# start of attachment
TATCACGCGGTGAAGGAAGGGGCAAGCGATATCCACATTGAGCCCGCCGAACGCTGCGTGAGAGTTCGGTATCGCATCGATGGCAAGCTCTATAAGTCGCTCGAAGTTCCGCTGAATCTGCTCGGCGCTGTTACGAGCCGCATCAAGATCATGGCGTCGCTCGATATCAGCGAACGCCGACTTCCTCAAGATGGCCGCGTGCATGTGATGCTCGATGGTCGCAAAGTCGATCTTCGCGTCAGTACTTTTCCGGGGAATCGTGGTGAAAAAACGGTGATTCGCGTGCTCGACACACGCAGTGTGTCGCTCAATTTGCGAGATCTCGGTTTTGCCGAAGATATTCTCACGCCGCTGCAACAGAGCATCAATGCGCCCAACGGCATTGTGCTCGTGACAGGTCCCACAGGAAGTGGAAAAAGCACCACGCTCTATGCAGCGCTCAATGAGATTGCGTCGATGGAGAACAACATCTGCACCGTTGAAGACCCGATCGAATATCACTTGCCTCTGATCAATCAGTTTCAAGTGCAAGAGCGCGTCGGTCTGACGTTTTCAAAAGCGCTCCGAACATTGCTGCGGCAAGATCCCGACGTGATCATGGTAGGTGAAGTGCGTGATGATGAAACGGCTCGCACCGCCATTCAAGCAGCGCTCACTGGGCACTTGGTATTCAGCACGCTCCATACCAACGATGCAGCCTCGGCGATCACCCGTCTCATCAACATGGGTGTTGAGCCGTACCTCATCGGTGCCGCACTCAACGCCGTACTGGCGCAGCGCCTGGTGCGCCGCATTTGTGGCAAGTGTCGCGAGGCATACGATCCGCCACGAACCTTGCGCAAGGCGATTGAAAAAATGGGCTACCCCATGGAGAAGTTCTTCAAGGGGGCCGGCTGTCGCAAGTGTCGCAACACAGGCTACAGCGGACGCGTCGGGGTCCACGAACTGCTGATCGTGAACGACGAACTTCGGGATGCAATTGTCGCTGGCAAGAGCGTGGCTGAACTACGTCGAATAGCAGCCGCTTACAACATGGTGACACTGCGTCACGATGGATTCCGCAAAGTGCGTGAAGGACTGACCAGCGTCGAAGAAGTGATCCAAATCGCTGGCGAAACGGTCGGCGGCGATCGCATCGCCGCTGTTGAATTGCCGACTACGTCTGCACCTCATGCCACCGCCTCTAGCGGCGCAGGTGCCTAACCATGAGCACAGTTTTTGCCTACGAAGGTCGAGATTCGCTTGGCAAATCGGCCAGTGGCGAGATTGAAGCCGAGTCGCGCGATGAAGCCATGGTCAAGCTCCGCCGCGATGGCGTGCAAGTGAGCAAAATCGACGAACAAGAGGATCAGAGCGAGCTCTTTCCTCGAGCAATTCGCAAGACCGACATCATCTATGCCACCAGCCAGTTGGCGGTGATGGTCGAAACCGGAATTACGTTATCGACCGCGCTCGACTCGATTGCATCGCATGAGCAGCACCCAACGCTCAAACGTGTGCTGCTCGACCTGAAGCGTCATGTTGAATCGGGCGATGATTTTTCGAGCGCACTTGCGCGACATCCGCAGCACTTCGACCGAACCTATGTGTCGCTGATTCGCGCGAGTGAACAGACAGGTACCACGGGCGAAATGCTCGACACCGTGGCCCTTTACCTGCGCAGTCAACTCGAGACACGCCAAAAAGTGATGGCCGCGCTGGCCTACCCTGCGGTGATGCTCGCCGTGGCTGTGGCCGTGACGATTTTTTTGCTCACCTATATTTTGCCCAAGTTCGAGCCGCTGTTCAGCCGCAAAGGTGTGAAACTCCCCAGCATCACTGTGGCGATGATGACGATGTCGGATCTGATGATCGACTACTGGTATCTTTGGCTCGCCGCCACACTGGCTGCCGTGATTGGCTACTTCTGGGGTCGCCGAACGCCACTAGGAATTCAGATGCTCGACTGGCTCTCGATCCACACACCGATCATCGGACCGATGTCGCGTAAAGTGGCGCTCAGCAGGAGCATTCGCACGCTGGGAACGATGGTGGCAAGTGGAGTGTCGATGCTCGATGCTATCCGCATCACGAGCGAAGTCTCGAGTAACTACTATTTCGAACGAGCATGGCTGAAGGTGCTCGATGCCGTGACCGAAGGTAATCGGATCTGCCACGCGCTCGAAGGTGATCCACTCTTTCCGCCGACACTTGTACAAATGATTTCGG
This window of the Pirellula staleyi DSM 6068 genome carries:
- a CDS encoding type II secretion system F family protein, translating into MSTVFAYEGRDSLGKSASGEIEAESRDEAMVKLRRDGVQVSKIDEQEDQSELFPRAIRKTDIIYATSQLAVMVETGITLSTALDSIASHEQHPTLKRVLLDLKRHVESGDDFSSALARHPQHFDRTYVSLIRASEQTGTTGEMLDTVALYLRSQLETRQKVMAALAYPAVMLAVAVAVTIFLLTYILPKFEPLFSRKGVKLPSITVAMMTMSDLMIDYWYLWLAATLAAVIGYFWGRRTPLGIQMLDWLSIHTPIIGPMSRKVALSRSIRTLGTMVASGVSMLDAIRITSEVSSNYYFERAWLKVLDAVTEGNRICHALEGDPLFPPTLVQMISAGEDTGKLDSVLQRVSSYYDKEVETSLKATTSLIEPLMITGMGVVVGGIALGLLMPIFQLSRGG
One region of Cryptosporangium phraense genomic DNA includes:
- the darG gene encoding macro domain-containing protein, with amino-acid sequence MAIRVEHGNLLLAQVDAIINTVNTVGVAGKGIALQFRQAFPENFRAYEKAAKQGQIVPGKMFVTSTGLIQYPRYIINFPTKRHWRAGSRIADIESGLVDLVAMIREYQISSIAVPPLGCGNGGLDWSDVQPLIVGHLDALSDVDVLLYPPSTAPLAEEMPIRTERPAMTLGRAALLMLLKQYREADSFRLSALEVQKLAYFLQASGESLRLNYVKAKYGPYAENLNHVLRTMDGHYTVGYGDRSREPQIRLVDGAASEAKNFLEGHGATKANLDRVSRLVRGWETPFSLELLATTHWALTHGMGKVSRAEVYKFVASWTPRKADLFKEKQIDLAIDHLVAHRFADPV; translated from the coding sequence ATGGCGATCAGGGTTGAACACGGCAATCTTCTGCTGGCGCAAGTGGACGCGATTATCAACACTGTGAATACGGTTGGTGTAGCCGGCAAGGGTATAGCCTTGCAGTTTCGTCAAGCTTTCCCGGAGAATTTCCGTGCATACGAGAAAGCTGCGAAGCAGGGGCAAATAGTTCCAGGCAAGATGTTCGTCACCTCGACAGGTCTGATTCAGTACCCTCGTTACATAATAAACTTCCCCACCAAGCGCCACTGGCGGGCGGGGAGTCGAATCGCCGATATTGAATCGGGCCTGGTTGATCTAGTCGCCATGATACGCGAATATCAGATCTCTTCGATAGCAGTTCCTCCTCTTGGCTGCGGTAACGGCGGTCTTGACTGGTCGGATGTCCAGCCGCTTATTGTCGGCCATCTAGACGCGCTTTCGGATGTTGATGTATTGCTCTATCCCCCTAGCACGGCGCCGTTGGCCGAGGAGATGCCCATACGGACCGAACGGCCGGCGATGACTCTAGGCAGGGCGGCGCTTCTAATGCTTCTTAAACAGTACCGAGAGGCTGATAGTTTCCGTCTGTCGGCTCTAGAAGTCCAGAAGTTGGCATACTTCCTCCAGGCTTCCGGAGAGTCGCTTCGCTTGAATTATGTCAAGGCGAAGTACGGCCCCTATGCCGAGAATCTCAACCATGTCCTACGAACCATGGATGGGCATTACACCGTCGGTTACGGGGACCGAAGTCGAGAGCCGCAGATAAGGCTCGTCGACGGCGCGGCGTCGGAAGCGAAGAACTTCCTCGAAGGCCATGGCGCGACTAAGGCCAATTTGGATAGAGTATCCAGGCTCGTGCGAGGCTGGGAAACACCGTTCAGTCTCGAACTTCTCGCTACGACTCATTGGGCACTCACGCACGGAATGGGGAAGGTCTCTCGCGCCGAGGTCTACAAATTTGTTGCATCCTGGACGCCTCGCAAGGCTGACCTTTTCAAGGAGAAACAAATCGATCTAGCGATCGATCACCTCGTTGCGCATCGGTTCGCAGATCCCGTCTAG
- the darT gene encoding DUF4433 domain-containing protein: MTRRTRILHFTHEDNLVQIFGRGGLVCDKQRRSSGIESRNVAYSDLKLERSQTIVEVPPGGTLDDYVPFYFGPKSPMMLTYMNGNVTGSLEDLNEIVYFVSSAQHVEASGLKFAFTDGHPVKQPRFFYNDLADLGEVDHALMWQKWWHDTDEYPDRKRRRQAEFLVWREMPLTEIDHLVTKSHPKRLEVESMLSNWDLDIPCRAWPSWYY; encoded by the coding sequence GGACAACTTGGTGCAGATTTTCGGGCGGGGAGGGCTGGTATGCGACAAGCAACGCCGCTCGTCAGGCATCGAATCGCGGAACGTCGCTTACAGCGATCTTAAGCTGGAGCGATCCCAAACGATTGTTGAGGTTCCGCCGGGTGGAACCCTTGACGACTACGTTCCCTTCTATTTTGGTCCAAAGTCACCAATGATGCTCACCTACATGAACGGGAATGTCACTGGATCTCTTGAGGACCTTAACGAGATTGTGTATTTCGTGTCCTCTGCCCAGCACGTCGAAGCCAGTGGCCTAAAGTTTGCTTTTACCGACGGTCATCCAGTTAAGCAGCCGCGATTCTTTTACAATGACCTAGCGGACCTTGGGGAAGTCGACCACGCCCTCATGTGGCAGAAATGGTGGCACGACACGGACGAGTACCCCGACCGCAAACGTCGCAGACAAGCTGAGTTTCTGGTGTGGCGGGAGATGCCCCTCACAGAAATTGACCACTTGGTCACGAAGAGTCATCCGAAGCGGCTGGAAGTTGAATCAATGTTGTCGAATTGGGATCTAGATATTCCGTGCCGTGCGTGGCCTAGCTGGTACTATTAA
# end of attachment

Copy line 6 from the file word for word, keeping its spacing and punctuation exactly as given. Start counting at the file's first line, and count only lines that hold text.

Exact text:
- the darT gene encoding DUF4433 domain-containing protein: MTRRTRILHFTHEDNLVQIFGRGGLVCDKQRRSSGIESRNVAYSDLKLERSQTIVEVPPGGTLDDYVPFYFGPKSPMMLTYMNGNVTGSLEDLNEIVYFVSSAQHVEASGLKFAFTDGHPVKQPRFFYNDLADLGEVDHALMWQKWWHDTDEYPDRKRRRQAEFLVWREMPLTEIDHLVTKSHPKRLEVESMLSNWDLDIPCRAWPSWYY; encoded by the coding sequence GGACAACTTGGTGCAGATTTTCGGGCGGGGAGGGCTGGTATGCGACAAGCAACGCCGCTCGTCAGGCATCGAATCGCGGAACGTCGCTTACAGCGATCTTAAGCTGGAGCGATCCCAAACGATTGTTGAGGTTCCGCCGGGTGGAACCCTTGACGACTACGTTCCCTTCTATTTTGGTCCAAAGTCACCAATGATGCTCACCTACATGAACGGGAATGTCACTGGATCTCTTGAGGACCTTAACGAGATTGTGTATTTCGTGTCCTCTGCCCAGCACGTCGAAGCCAGTGGCCTAAAGTTTGCTTTTACCGACGGTCATCCAGTTAAGCAGCCGCGATTCTTTTACAATGACCTAGCGGACCTTGGGGAAGTCGACCACGCCCTCATGTGGCAGAAATGGTGGCACGACACGGACGAGTACCCCGACCGCAAACGTCGCAGACAAGCTGAGTTTCTGGTGTGGCGGGAGATGCCCCTCACAGAAATTGACCACTTGGTCACGAAGAGTCATCCGAAGCGGCTGGAAGTTGAATCAATGTTGTCGAATTGGGATCTAGATATTCCGTGCCGTGCGTGGCCTAGCTGGTACTATTAA